Timeline - How it came to this

 

SEPTEMBER 2008:The Government puts in place a bank guarantee to protect Irish banks. In October this is extended to subsidiaries of foreign banks operating here.

JANUARY 2009

The Government says recapitalisation is no longer appropriate to secure the viability of Anglo Irish Bank and announces its nationalisation.

DECEMBER 2009

Following a harsh budget, Mr Lenihan says: “We have turned a corner . . . If we work together now and share the burden, we can deliver sustainable economic growth for all.”

SEPTEMBER 2010

Government discloses that total cost of Anglo bailout will be €29.3 billion and could rise to €33 billion. Other banks bring the total to more than €50 billion.

OCTOBER 2010

Government proposes a four-year plan to reduce deficit by €15 billion a year.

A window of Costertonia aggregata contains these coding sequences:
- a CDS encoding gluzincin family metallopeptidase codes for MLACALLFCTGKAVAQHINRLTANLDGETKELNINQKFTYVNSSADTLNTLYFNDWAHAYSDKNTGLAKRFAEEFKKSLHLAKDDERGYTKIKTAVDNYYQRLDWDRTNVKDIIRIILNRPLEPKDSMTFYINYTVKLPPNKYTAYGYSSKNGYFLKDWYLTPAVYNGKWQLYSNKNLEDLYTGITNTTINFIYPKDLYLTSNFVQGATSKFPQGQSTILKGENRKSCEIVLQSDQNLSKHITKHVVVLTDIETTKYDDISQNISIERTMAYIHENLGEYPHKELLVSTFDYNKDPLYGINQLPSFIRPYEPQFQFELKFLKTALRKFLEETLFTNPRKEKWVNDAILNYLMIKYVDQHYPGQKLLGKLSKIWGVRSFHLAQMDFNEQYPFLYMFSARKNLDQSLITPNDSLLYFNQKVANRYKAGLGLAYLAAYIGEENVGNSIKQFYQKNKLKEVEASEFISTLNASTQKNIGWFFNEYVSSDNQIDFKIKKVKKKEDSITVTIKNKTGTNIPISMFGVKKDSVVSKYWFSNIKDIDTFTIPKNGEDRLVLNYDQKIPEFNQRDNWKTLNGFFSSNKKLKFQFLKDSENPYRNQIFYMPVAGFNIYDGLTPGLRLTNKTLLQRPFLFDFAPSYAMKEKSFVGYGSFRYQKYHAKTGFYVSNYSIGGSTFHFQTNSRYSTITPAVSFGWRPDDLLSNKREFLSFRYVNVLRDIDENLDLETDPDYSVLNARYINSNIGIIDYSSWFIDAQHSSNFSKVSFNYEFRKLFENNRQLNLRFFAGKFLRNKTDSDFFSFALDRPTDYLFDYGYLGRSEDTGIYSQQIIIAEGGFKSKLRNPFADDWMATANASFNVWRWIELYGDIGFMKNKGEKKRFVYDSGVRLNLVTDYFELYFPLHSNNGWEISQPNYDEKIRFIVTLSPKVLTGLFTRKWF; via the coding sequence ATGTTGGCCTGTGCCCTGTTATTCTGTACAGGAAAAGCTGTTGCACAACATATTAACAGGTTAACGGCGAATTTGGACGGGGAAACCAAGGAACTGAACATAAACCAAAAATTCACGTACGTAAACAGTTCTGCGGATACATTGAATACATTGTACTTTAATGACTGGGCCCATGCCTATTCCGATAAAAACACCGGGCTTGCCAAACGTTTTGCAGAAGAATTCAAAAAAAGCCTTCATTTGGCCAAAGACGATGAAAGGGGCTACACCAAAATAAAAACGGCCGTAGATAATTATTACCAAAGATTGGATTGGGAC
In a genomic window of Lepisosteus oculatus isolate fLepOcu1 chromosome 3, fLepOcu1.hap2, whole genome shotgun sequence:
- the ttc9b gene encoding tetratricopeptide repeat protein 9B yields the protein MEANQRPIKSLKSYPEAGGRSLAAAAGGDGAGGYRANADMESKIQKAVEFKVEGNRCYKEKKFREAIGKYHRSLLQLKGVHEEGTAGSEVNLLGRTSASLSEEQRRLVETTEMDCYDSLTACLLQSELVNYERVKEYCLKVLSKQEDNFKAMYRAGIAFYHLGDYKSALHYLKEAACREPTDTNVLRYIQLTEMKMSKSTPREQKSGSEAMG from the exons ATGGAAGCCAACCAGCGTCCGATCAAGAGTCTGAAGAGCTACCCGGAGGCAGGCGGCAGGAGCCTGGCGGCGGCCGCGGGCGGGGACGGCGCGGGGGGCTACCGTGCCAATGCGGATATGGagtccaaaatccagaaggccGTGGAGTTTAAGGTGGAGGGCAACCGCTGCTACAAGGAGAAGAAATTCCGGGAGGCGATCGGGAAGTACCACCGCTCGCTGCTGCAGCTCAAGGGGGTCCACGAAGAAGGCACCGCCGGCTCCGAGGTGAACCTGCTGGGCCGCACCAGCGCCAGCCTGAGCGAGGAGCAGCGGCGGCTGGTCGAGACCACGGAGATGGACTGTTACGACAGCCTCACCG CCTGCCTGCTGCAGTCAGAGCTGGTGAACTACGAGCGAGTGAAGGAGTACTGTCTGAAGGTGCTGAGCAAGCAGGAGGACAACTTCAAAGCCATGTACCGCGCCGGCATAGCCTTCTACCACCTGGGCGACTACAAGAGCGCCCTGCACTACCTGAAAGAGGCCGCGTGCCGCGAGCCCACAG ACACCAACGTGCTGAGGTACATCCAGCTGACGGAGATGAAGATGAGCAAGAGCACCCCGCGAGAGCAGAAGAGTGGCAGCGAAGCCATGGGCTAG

OCTOBER 2010

Government announces that €6 billion in cuts and taxes will be made in the December 7th budget.

NOVEMBER 14th, 2010

Minister for Justice Dermot Ahern says reports of an imminent bailout from the IMF and the EU are “fiction”. He adds “ . . . absolutely nothing is taking place in respect of this.”

NOVEMBER 16th

The IMF announces it has agreed to take part in a joint IMF/EU visit to Dublin.

NOVEMBER 17th

Mr Cowen says the Government is working with “colleagues” on “euro issue problems that are affecting Ireland . . .”

NOVEMBER 18th

The IMF holds discussions with the Department of Finance and the Central Bank. Labour leader Eamon Gilmore says Fianna Fáil has “effectively put the country into receivership”. Fine Gael leader Enda Kenny says the Government “has long since lost any shred of credibility.

NOVEMBER 19th

Mr Cowen rejects calls for his resignation. You would expect me as leader of the Government to conduct these discussions in a way for which the best outcome for Ireland can be achieved.”

YESTERDAY

Mr Lenihan says the banking problem is too big to be solved by the Government alone. The Cabinet meets to approve formal request for assistance from the IMF and the EU.